Capitol Week-in-Review – September 1, 2016

Speaker’s Task Force on Youth Workforce Readiness Issues Final Report

Last summer, Assembly Speaker Robin Vos (R-Rochester) created a Task Force on Youth Workforce Readiness and directed this bipartisan group of State Assembly Representatives to explore new ways to encourage Wisconsin youth to pursue careers in the trades, manufacturing industry, and technical fields.

To carry out its mission, the Task Force held five public hearings throughout Wisconsin to gather input from state government agency leaders, secondary and post-secondary educational institutions, representatives of chambers of commerce, industry representatives, and business leaders. On Tuesday, the Task Force reported its finding and recommendations. The relevant findings were:

  • Students, parents, high school counselors, and other groups sometimes perceive technical careers as a lesser choice compared with enrollment in a four-year university, despite high job prospects and earning potential in many technical fields.
  • Worker shortages in fields such as advanced manufacturing and information technology exist and are likely to increase with demographic changes.
  • Employers are reluctant to hire youth, including youth participating in certified programs such as youth apprenticeships for a variety of reasons including liability concerns and the limitations on the work that may be performed.
  • Employers view “soft” skills (i.e., nontechnical workplace capabilities, such as promptness, professionalism, and communication) as being as much, if not more, important than technical skills for ensuring career readiness.
  • Students must have adequate math skills to work in technical fields such as advanced manufacturing.
  • Technical education programs are typically more expensive than other high school courses because they require “hands on” education, and because model programs utilize expensive machines.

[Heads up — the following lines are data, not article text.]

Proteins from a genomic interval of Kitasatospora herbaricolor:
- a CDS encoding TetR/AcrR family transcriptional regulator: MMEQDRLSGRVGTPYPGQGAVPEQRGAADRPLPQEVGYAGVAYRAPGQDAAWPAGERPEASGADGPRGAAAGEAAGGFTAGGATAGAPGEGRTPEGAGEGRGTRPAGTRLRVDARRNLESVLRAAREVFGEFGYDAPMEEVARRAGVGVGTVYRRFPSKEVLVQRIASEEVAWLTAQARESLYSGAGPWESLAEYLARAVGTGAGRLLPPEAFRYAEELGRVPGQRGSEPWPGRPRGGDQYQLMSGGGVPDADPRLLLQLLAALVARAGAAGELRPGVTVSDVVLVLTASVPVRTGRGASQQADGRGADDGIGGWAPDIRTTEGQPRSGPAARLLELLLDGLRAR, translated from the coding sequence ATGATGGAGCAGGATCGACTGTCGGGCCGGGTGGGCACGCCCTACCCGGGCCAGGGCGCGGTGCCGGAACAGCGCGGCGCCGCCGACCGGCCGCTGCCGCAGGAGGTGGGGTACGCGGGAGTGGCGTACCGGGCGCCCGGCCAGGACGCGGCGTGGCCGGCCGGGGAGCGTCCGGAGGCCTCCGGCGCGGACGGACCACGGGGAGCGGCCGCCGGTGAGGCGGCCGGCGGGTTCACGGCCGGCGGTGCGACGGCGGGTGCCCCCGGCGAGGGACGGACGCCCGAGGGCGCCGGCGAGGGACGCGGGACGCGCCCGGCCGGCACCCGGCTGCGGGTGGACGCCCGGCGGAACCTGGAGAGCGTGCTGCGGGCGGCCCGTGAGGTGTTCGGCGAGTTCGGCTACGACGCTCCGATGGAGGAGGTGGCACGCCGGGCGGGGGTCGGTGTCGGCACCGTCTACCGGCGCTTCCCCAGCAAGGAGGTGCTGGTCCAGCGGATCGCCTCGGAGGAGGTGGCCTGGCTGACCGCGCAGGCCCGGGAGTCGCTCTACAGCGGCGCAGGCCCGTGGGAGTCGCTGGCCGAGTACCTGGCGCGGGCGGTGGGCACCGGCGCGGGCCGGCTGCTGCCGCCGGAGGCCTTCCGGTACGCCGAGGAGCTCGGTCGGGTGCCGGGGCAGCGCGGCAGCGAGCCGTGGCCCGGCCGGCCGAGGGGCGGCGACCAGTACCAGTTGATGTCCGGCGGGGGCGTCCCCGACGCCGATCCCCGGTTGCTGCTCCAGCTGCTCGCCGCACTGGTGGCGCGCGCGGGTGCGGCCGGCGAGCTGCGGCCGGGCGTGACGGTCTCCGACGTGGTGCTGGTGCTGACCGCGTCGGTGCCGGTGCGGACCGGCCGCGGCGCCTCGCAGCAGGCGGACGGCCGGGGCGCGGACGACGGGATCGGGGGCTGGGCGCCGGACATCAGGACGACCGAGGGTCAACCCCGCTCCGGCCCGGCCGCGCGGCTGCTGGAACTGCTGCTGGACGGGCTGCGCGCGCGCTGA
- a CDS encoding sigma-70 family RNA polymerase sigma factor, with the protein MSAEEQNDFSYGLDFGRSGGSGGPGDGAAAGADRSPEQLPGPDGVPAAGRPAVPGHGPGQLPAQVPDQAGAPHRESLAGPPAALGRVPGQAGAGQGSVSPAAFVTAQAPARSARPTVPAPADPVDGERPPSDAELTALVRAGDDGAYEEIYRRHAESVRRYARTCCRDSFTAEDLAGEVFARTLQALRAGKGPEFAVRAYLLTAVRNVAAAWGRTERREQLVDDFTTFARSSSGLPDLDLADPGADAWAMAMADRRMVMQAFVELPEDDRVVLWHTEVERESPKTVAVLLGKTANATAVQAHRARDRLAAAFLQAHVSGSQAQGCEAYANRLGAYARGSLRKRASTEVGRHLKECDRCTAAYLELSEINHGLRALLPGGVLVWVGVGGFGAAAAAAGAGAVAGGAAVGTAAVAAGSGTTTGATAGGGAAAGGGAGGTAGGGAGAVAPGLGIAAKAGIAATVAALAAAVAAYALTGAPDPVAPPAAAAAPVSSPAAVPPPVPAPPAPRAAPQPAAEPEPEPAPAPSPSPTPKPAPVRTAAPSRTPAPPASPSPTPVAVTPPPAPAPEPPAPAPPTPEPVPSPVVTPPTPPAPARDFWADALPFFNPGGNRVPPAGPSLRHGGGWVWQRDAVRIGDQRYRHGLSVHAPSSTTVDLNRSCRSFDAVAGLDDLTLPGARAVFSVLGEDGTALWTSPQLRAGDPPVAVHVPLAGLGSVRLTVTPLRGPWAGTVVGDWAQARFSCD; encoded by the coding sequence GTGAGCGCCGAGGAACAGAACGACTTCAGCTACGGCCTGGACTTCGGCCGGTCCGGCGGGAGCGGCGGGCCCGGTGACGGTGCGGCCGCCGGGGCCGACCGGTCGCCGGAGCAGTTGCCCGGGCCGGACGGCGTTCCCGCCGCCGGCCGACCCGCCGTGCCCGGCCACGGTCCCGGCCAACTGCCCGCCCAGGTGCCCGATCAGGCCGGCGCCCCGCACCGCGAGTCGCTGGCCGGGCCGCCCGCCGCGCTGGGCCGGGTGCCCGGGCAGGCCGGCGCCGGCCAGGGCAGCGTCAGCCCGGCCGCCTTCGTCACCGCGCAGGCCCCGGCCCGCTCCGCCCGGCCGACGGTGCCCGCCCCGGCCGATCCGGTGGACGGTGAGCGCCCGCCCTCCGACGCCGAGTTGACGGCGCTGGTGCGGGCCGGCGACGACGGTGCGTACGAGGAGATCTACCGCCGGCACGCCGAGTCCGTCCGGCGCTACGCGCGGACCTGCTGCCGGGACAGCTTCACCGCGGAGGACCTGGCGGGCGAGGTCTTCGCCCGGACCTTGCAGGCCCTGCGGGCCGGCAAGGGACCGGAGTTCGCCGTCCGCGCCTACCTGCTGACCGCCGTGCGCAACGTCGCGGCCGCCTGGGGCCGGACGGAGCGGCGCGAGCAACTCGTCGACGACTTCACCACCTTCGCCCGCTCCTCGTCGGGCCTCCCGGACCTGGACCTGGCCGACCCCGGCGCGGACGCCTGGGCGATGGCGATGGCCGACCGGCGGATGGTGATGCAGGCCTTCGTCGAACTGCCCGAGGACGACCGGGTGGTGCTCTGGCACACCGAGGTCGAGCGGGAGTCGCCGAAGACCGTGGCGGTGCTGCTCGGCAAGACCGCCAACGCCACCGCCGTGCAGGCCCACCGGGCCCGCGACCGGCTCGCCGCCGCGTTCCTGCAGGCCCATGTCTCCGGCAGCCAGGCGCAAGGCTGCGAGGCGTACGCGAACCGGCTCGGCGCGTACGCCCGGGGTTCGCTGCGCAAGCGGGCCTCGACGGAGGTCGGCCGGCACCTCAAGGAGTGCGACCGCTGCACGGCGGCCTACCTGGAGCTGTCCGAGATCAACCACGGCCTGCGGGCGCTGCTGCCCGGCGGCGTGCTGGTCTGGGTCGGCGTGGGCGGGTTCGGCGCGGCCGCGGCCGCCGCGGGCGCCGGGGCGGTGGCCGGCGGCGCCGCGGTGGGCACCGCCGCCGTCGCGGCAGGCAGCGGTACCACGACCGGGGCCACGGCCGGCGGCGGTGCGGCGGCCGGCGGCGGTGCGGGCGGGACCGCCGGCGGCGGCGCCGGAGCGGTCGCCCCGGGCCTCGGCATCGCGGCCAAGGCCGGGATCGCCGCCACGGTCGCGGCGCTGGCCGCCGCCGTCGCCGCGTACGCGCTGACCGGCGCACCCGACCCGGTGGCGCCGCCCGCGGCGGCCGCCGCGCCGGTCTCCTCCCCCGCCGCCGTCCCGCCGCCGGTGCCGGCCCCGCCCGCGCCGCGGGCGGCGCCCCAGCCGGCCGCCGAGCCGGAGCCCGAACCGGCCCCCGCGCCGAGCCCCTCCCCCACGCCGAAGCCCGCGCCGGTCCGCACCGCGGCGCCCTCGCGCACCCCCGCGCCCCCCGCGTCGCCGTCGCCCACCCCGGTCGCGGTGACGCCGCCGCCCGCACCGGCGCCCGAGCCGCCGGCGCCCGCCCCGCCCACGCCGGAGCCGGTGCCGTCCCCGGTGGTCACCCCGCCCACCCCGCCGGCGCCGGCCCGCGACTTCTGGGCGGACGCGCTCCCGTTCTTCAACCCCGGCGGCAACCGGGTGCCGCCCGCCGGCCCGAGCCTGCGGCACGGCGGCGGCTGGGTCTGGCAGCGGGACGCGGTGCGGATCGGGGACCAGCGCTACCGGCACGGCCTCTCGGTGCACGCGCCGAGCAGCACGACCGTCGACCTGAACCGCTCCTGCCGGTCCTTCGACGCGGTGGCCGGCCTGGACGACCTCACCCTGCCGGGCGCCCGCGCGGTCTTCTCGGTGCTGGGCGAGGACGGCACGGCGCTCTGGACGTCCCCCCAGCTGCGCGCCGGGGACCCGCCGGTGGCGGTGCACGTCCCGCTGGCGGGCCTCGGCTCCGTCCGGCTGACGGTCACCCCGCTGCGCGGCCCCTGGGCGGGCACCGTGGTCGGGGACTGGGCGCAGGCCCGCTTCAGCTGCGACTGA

• The average age of initial enrollment in technical college and apprenticeship programs is too high, partly because many students attempt a four-year college first or delay seeking technical training.

Based on these findings, the Task Force has made the following recommendations:

  • Modify the state’s School Report Card to value technical education course enrollments and the placement of graduates in technical college programs.
  • Consider providing an exception to general local levy limits imposed on local school districts for the purchase of equipment used in technical education programs.
  • Encourage the integration of math skills in technical education curricula, and the integration of technical education projects in math curricula.
  • For Wisconsin Department of Workforce Development grants provided to technical colleges modify the grant outcome goals to be tied to regional workforce needs, utilizing regional reports rather than statewide reports. The grants would also be structured to allow for the funding of students’ travel costs, particularly in geographically large technical college districts. In addition, grant criteria could be modified to allow technical colleges to enroll students during the summer between their junior and senior years.
  • Direct the Wisconsin Department of Public Instruction to implement a clearinghouse for technical education curricula.

Some of these recommendations require changes in law while others can be enacted through changes to existing state agency policies. We are pleased with the work of this bipartisan Task Force and supportive of its recommendations. We frequently hear from members about their inability to hire and retain qualified workers. From our perspective, there is no magic bullet to solve this problem. Closer collaboration between local employers, school districts and technical colleges should help produce more qualified, skilled workers.

State’s UI Tax Rate Going Down in 2017

One of the factors used to calculate an employer’s UI tax liability is the financial condition of Wisconsin’s UI Trust Fund. The State of Wisconsin has four tax rate schedules – A, B, C and D. The highest tax rate (Schedule A) applies when the balance in the UI Trust Fund is less than $300 million. The lowest tax rate (Schedule D) applies when the UI Trust Fund balance exceeds $1.2 billion.

The balance in the state’s UI Trust Fund as of June 30, 2016 was $980 million. As a result, the State of Wisconsin will move from Schedule B to Schedule C tax rates in 2017. This lower tax rate translates into a $38 million reduction in UI taxes.

Governor Walker Declares State of Emergency in Western Wisconsin

On Monday, Governor Walker issued Executive Order #211 declaring a State of Emergency in Eau Claire, Buffalo, and Trempealeau counties. The emergency declaration is intended to help local governments and residents recover from the damages caused by severe storms and flooding which occurred on August 10 and 11.

Following the Governor’s announcement, the Wisconsin Department of Transportation (DOT) requested the Federal Highway Administration (FHWA) release emergency funds to help repair the estimated $1.8 million in damages to federal-aid highways in the three counties.